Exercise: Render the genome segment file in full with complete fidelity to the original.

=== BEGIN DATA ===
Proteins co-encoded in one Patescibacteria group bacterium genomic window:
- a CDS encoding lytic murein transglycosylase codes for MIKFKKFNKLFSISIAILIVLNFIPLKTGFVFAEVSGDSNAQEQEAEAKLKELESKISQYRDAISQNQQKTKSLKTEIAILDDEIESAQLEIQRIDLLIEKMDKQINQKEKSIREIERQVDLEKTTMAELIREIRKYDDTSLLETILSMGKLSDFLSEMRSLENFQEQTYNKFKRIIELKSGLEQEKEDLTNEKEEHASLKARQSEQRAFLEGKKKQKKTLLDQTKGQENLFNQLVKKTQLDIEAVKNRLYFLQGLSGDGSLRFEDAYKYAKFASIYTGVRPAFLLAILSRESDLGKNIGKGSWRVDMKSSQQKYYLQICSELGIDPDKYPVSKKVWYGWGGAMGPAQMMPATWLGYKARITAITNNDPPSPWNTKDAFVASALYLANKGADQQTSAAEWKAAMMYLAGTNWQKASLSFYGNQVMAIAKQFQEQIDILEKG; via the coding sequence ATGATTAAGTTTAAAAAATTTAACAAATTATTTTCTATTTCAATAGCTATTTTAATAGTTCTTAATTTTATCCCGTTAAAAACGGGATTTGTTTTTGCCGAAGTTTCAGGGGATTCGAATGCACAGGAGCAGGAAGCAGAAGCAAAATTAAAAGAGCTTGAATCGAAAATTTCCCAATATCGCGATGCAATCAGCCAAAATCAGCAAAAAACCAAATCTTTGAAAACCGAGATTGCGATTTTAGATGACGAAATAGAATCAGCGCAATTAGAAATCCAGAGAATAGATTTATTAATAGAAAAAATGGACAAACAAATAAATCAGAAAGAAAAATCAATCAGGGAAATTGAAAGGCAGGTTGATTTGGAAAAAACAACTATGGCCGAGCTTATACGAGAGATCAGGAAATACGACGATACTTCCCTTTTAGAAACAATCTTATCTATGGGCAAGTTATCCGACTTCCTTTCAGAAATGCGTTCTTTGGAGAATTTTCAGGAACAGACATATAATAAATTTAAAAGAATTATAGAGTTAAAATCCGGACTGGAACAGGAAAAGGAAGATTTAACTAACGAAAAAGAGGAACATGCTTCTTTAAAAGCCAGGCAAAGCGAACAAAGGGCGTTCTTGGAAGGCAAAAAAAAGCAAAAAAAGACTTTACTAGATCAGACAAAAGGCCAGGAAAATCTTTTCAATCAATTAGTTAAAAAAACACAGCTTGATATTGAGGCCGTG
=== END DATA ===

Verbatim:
Proteins co-encoded in one Patescibacteria group bacterium genomic window:
- a CDS encoding lytic murein transglycosylase codes for MIKFKKFNKLFSISIAILIVLNFIPLKTGFVFAEVSGDSNAQEQEAEAKLKELESKISQYRDAISQNQQKTKSLKTEIAILDDEIESAQLEIQRIDLLIEKMDKQINQKEKSIREIERQVDLEKTTMAELIREIRKYDDTSLLETILSMGKLSDFLSEMRSLENFQEQTYNKFKRIIELKSGLEQEKEDLTNEKEEHASLKARQSEQRAFLEGKKKQKKTLLDQTKGQENLFNQLVKKTQLDIEAVKNRLYFLQGLSGDGSLRFEDAYKYAKFASIYTGVRPAFLLAILSRESDLGKNIGKGSWRVDMKSSQQKYYLQICSELGIDPDKYPVSKKVWYGWGGAMGPAQMMPATWLGYKARITAITNNDPPSPWNTKDAFVASALYLANKGADQQTSAAEWKAAMMYLAGTNWQKASLSFYGNQVMAIAKQFQEQIDILEKG; via the coding sequence ATGATTAAGTTTAAAAAATTTAACAAATTATTTTCTATTTCAATAGCTATTTTAATAGTTCTTAATTTTATCCCGTTAAAAACGGGATTTGTTTTTGCCGAAGTTTCAGGGGATTCGAATGCACAGGAGCAGGAAGCAGAAGCAAAATTAAAAGAGCTTGAATCGAAAATTTCCCAATATCGCGATGCAATCAGCCAAAATCAGCAAAAAACCAAATCTTTGAAAACCGAGATTGCGATTTTAGATGACGAAATAGAATCAGCGCAATTAGAAATCCAGAGAATAGATTTATTAATAGAAAAAATGGACAAACAAATAAATCAGAAAGAAAAATCAATCAGGGAAATTGAAAGGCAGGTTGATTTGGAAAAAACAACTATGGCCGAGCTTATACGAGAGATCAGGAAATACGACGATACTTCCCTTTTAGAAACAATCTTATCTATGGGCAAGTTATCCGACTTCCTTTCAGAAATGCGTTCTTTGGAGAATTTTCAGGAACAGACATATAATAAATTTAAAAGAATTATAGAGTTAAAATCCGGACTGGAACAGGAAAAGGAAGATTTAACTAACGAAAAAGAGGAACATGCTTCTTTAAAAGCCAGGCAAAGCGAACAAAGGGCGTTCTTGGAAGGCAAAAAAAAGCAAAAAAAGACTTTACTAGATCAGACAAAAGGCCAGGAAAATCTTTTCAATCAATTAGTTAAAAAAACACAGCTTGATATTGAGGCCGTG